It is helpful because the decisions come from a place deep within us, and the choices about what to do or how to heal come from an authentic place. All wounding is experienced on all levels of who we are. My athlete with a broken knee is struggling on the thought (mind) level as she is panicked and fearful about her financial future and how her team is going to survive the season. On the physical (body) level, she is obviously in pain as her injuries may require surgery or several months of rehab. On the emotional (spirit) level, her heart is broken, like mine was, that she may never get to play her sport again.
It is for this reason that I encourage my clients to create a holistic cocktail of healing with ingredients from each of these categories (mind/body/spirit) that specifically addresses their needs and wellness.
Chapter 2 of your book opens with “Pain is the greatest teacher you will ever have.” What are some of the lessons we can learn from pain?
The lessons that pain has to offer us are individual to each of us. Sometimes our greatest wounds are a calling to live an even more powerful life or to simply live the life we were meant to live. I once had a client who was in deep emotional pain who had developed an addiction to pain medication. For her, the pain was a calling to live the life she was meant to live. Her entire life had been lived for everyone else, and the pain was sort of a messenger asking her to live her life. She had been living out the script that society and her parents had written for her. She never wanted to be married, but she was. She never wanted kids, but she had several. She never wanted to be a lawyer, but she was one of the top lawyers in her region. She wanted to be an artist and travel the world. The pain was, as she put it, “… the 2×4 that God used to hit her over the head and force her to live the life she wanted.”
Pain transforms us. The cutting loss of a child drives us to fight for children’s rights. The abuse of an attacker inspires us to fight for legislation protecting gender freedom. Pain is often our most powerful and important teacher, and it is almost always a calling to live a life more evolved, loving and compassionate.
You’re a certified hypnotist. How can hypnosis be helpful for chronic pain?
I use hypnosis as well as neuro-linguistic programming (NLP), tapping, guided imagery, shamanistic healing and even simple career coaching in my practice. Hypnosis is a process that can help us tune into our highest self. It assists us in creating experiences that are in alignment with our goals, and it is an extremely effective way to discipline the brain and harness the healing powers of the mind. We can use hypnosis to lessen the effects that pain has on us, literally to dial it down, as well as to learn how to send different signals (as compared to pain signals) to the body.
You suggest using meditation as a tool for managing pain. How is meditation beneficial?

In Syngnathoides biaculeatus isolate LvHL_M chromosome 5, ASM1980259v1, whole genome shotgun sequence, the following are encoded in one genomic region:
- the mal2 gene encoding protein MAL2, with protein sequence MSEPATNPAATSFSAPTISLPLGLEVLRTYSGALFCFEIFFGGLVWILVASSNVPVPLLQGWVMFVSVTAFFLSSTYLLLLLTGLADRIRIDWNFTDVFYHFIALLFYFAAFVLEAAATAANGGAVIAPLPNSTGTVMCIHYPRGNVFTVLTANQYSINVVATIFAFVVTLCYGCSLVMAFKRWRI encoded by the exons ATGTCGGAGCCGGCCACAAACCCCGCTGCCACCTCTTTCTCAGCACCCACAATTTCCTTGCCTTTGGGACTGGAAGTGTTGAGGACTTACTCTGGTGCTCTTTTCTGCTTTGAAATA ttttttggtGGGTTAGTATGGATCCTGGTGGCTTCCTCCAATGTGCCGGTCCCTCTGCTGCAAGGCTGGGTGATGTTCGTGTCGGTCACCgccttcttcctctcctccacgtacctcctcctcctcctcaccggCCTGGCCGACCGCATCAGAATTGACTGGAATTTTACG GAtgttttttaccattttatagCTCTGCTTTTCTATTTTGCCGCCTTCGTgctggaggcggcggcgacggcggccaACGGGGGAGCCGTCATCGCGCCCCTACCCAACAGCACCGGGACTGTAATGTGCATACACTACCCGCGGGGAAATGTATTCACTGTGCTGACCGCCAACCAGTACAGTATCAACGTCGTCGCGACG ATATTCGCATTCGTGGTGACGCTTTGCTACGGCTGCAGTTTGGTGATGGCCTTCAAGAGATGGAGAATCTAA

Meditation helps us to discipline our brains. Often the experience of pain can hijack us and take over our minds. The car of pain pulls up, and we jump into it so that it is then driving us. Meditation can help us get back into the throne of our heart where we make decisions from a place of loving compassion and not habituated knee-jerk responses. It helps us move from being out of control to living in an energy of governance.
In your book, you talk a lot about turning toward your pain, befriending your pain and seeing it as a messenger. Most of us (myself included) are constantly fighting it and just want it to go away! Why is it important to make peace w/ our pain, and what are the steps for doing that?
Have you ever heard of the quote from Carl Jung, “What you resist persists”? Well, the more we beat up our pain, punish it, make it wrong and bad, be embarrassed by it or ashamed of it, the more powerful it grows.
Think of it this way: If I was your invisible friend called Pain, and you beat me up constantly, the more you abused me, the more I fight back and cause you more pain. The 10 steps I have discovered to heal my pain can help you heal yours.
You still live with physical pain. What’s your best advice for managing it?
Yes, it sucks! My body was pretty destroyed, and I spent years being lost in the world with no life purpose. I have lived with pain in some form my entire adult life. I’m finally breaking through the last bit of chronic pain, and I am so grateful for that.
The most powerful advice I can give you is to listen to your pain, love it, be kind to it, speak to it with patience, actually hear what it has to say, witness it and create your own “healing cocktail” for transforming it.
For more information on Peter Bedard and his book, “Convergence Healing,” visit convergencehealing.com. The book is available for purchase online and in bookstores through Simon & Schuster, Amazon and Barnes & Noble.
Donna Gregory Burch was diagnosed with fibromyalgia in 2014 after several years of unexplained pain, fatigue and other symptoms. She covers news, treatments, research and practical tips for living better with fibromyalgia on her blog, FedUpwithFatigue.com. Donna is an award-winning journalist whose work has appeared online and in newspapers and magazines throughout Virginia, Delaware and Pennsylvania. She lives in Delaware with her husband and their many fur babies.